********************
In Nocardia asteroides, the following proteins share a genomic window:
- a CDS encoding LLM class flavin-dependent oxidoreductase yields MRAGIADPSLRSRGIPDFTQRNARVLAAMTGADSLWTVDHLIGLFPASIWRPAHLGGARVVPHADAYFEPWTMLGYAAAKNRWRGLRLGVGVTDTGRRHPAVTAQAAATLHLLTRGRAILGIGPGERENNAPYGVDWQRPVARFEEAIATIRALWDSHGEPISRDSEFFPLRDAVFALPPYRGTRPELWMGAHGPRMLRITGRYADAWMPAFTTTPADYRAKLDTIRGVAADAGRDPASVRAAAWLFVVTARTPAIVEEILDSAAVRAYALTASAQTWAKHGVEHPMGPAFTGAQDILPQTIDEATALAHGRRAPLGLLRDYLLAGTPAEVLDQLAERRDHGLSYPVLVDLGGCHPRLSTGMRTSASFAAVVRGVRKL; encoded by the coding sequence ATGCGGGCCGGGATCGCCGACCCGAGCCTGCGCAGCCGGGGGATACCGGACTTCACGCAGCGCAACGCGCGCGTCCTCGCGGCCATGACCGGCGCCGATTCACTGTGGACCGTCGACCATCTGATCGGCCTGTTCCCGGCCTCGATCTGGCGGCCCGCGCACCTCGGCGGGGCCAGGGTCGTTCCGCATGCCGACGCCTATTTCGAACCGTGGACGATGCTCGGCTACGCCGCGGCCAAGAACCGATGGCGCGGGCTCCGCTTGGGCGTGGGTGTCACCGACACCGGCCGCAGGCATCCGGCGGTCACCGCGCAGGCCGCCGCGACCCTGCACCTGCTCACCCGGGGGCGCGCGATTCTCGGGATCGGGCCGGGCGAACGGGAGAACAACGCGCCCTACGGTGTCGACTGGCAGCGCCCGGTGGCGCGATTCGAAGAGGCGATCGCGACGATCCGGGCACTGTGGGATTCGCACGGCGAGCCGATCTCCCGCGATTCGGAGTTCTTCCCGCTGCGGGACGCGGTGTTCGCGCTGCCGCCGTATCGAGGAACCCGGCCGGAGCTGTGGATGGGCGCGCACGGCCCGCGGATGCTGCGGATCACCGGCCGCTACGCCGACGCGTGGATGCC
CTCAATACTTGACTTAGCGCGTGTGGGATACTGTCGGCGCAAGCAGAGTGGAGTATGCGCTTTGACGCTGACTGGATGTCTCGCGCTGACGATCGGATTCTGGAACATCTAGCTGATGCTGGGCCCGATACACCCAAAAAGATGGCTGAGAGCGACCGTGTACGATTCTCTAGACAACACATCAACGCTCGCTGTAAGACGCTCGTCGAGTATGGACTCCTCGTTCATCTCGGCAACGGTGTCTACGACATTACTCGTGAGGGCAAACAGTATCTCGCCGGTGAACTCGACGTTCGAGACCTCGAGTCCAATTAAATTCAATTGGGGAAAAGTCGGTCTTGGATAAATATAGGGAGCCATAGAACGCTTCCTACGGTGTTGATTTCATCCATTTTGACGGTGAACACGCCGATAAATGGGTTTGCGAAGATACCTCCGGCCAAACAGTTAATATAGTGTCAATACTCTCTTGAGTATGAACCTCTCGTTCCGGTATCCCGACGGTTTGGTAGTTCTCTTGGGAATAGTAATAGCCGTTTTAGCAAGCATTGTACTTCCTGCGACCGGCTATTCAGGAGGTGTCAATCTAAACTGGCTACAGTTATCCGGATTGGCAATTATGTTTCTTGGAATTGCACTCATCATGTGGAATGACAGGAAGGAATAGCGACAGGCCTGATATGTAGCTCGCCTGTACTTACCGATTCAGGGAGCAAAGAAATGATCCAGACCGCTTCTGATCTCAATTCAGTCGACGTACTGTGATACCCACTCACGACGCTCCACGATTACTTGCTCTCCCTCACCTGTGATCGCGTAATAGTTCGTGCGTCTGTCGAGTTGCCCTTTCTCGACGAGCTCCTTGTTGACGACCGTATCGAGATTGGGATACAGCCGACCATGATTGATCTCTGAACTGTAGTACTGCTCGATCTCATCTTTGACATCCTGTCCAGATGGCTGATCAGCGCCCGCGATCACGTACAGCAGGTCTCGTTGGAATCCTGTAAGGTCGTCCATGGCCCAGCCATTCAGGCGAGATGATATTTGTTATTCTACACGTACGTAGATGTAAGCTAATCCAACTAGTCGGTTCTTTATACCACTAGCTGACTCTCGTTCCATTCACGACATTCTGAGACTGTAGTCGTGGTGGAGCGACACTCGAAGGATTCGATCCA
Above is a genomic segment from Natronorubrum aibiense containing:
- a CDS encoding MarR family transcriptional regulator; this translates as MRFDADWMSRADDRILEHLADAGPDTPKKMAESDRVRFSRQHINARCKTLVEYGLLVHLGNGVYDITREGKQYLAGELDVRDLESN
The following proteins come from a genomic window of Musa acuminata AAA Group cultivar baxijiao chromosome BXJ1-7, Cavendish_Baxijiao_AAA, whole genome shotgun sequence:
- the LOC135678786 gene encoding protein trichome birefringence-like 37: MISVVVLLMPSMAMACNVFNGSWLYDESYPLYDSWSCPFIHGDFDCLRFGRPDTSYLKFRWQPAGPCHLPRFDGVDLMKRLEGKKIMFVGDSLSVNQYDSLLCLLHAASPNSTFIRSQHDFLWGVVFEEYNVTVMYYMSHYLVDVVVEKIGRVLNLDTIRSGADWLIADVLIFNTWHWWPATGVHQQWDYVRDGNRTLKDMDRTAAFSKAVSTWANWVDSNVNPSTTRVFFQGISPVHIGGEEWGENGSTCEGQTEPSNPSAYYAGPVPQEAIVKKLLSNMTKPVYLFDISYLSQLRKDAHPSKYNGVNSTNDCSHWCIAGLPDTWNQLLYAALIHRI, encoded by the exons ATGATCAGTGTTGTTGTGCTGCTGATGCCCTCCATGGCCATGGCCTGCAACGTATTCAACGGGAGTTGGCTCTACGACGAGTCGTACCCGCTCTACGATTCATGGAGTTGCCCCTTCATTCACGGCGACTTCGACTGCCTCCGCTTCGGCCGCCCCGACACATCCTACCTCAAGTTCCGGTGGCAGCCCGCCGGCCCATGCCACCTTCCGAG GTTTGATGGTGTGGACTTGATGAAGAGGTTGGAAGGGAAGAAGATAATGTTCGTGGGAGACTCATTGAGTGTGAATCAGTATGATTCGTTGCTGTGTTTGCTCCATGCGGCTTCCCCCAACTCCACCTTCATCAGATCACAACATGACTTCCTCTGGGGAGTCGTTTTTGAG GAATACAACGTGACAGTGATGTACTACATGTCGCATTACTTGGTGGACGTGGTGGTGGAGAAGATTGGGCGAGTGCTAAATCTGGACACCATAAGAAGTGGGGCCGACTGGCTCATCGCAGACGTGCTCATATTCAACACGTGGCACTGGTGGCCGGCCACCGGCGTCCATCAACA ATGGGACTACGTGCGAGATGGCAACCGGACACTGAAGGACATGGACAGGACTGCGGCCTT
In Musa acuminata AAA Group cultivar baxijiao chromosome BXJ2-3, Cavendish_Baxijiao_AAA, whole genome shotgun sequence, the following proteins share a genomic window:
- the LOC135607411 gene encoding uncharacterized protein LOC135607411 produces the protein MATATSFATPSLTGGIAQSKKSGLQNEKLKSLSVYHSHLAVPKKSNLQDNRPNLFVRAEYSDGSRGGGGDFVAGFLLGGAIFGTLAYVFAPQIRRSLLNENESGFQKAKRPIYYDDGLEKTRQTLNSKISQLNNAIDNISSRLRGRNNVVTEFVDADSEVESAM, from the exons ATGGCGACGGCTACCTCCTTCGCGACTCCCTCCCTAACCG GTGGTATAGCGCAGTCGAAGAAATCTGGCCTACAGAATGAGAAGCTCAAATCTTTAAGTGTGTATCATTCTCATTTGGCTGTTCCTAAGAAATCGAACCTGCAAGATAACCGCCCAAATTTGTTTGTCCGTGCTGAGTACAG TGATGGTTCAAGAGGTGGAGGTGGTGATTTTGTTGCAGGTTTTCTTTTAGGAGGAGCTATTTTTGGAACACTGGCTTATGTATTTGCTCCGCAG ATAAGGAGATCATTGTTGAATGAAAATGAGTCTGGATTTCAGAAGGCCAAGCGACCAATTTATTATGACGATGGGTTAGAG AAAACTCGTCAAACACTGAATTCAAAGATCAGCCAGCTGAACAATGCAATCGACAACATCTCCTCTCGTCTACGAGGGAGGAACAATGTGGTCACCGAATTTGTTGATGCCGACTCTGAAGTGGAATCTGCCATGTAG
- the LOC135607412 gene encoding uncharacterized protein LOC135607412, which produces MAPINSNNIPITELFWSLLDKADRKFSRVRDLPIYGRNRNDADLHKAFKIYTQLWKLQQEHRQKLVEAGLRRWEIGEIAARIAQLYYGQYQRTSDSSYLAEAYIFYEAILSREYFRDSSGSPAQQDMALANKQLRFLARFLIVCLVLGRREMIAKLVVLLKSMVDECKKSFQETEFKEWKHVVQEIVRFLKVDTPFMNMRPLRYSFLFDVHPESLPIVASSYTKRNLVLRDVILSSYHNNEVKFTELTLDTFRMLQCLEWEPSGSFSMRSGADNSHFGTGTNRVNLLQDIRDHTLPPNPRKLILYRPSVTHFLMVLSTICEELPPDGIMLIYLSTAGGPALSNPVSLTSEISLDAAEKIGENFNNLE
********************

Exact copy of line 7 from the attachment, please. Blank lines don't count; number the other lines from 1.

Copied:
- the LOC135678786 gene encoding protein trichome birefringence-like 37: MISVVVLLMPSMAMACNVFNGSWLYDESYPLYDSWSCPFIHGDFDCLRFGRPDTSYLKFRWQPAGPCHLPRFDGVDLMKRLEGKKIMFVGDSLSVNQYDSLLCLLHAASPNSTFIRSQHDFLWGVVFEEYNVTVMYYMSHYLVDVVVEKIGRVLNLDTIRSGADWLIADVLIFNTWHWWPATGVHQQWDYVRDGNRTLKDMDRTAAFSKAVSTWANWVDSNVNPSTTRVFFQGISPVHIGGEEWGENGSTCEGQTEPSNPSAYYAGPVPQEAIVKKLLSNMTKPVYLFDISYLSQLRKDAHPSKYNGVNSTNDCSHWCIAGLPDTWNQLLYAALIHRI, encoded by the exons ATGATCAGTGTTGTTGTGCTGCTGATGCCCTCCATGGCCATGGCCTGCAACGTATTCAACGGGAGTTGGCTCTACGACGAGTCGTACCCGCTCTACGATTCATGGAGTTGCCCCTTCATTCACGGCGACTTCGACTGCCTCCGCTTCGGCCGCCCCGACACATCCTACCTCAAGTTCCGGTGGCAGCCCGCCGGCCCATGCCACCTTCCGAG GTTTGATGGTGTGGACTTGATGAAGAGGTTGGAAGGGAAGAAGATAATGTTCGTGGGAGACTCATTGAGTGTGAATCAGTATGATTCGTTGCTGTGTTTGCTCCATGCGGCTTCCCCCAACTCCACCTTCATCAGATCACAACATGACTTCCTCTGGGGAGTCGTTTTTGAG GAATACAACGTGACAGTGATGTACTACATGTCGCATTACTTGGTGGACGTGGTGGTGGAGAAGATTGGGCGAGTGCTAAATCTGGACACCATAAGAAGTGGGGCCGACTGGCTCATCGCAGACGTGCTCATATTCAACACGTGGCACTGGTGGCCGGCCACCGGCGTCCATCAACA ATGGGACTACGTGCGAGATGGCAACCGGACACTGAAGGACATGGACAGGACTGCGGCCTT